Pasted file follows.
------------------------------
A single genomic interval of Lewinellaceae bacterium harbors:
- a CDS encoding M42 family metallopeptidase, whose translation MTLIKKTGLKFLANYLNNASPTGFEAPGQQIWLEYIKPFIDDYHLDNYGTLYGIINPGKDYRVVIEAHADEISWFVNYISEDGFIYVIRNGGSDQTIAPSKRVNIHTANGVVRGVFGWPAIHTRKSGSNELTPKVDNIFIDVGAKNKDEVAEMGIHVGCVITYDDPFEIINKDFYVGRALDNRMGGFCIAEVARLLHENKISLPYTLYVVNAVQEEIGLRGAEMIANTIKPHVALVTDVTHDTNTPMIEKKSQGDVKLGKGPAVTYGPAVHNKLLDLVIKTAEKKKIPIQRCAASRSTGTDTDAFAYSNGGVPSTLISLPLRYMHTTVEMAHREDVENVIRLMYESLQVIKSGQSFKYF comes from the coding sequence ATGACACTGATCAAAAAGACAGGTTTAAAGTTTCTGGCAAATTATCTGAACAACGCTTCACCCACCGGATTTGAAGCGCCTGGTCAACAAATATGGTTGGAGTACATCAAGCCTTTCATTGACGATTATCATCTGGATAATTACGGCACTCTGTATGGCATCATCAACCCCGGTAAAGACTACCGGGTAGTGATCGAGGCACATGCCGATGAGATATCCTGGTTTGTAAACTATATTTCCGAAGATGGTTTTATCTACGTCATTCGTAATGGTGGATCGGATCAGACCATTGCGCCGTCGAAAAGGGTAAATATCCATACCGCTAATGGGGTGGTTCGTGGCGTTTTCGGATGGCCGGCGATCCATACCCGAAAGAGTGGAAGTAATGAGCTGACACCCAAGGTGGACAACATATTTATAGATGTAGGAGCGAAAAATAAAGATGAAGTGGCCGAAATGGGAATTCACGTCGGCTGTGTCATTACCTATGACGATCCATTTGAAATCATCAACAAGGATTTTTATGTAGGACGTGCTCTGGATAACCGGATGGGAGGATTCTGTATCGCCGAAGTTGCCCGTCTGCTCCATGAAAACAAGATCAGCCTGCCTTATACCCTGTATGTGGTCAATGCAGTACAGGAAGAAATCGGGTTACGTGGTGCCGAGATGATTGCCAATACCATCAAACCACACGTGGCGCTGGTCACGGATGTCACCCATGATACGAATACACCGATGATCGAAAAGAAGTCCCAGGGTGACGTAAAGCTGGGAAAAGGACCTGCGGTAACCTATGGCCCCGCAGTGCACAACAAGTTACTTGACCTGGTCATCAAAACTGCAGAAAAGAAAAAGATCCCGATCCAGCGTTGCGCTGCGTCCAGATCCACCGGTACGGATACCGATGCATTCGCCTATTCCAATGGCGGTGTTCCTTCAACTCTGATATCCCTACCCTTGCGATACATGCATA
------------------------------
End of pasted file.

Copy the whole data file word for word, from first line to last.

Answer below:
A single genomic interval of Lewinellaceae bacterium harbors:
- a CDS encoding M42 family metallopeptidase, whose translation MTLIKKTGLKFLANYLNNASPTGFEAPGQQIWLEYIKPFIDDYHLDNYGTLYGIINPGKDYRVVIEAHADEISWFVNYISEDGFIYVIRNGGSDQTIAPSKRVNIHTANGVVRGVFGWPAIHTRKSGSNELTPKVDNIFIDVGAKNKDEVAEMGIHVGCVITYDDPFEIINKDFYVGRALDNRMGGFCIAEVARLLHENKISLPYTLYVVNAVQEEIGLRGAEMIANTIKPHVALVTDVTHDTNTPMIEKKSQGDVKLGKGPAVTYGPAVHNKLLDLVIKTAEKKKIPIQRCAASRSTGTDTDAFAYSNGGVPSTLISLPLRYMHTTVEMAHREDVENVIRLMYESLQVIKSGQSFKYF comes from the coding sequence ATGACACTGATCAAAAAGACAGGTTTAAAGTTTCTGGCAAATTATCTGAACAACGCTTCACCCACCGGATTTGAAGCGCCTGGTCAACAAATATGGTTGGAGTACATCAAGCCTTTCATTGACGATTATCATCTGGATAATTACGGCACTCTGTATGGCATCATCAACCCCGGTAAAGACTACCGGGTAGTGATCGAGGCACATGCCGATGAGATATCCTGGTTTGTAAACTATATTTCCGAAGATGGTTTTATCTACGTCATTCGTAATGGTGGATCGGATCAGACCATTGCGCCGTCGAAAAGGGTAAATATCCATACCGCTAATGGGGTGGTTCGTGGCGTTTTCGGATGGCCGGCGATCCATACCCGAAAGAGTGGAAGTAATGAGCTGACACCCAAGGTGGACAACATATTTATAGATGTAGGAGCGAAAAATAAAGATGAAGTGGCCGAAATGGGAATTCACGTCGGCTGTGTCATTACCTATGACGATCCATTTGAAATCATCAACAAGGATTTTTATGTAGGACGTGCTCTGGATAACCGGATGGGAGGATTCTGTATCGCCGAAGTTGCCCGTCTGCTCCATGAAAACAAGATCAGCCTGCCTTATACCCTGTATGTGGTCAATGCAGTACAGGAAGAAATCGGGTTACGTGGTGCCGAGATGATTGCCAATACCATCAAACCACACGTGGCGCTGGTCACGGATGTCACCCATGATACGAATACACCGATGATCGAAAAGAAGTCCCAGGGTGACGTAAAGCTGGGAAAAGGACCTGCGGTAACCTATGGCCCCGCAGTGCACAACAAGTTACTTGACCTGGTCATCAAAACTGCAGAAAAGAAAAAGATCCCGATCCAGCGTTGCGCTGCGTCCAGATCCACCGGTACGGATACCGATGCATTCGCCTATTCCAATGGCGGTGTTCCTTCAACTCTGATATCCCTACCCTTGCGATACATGCATA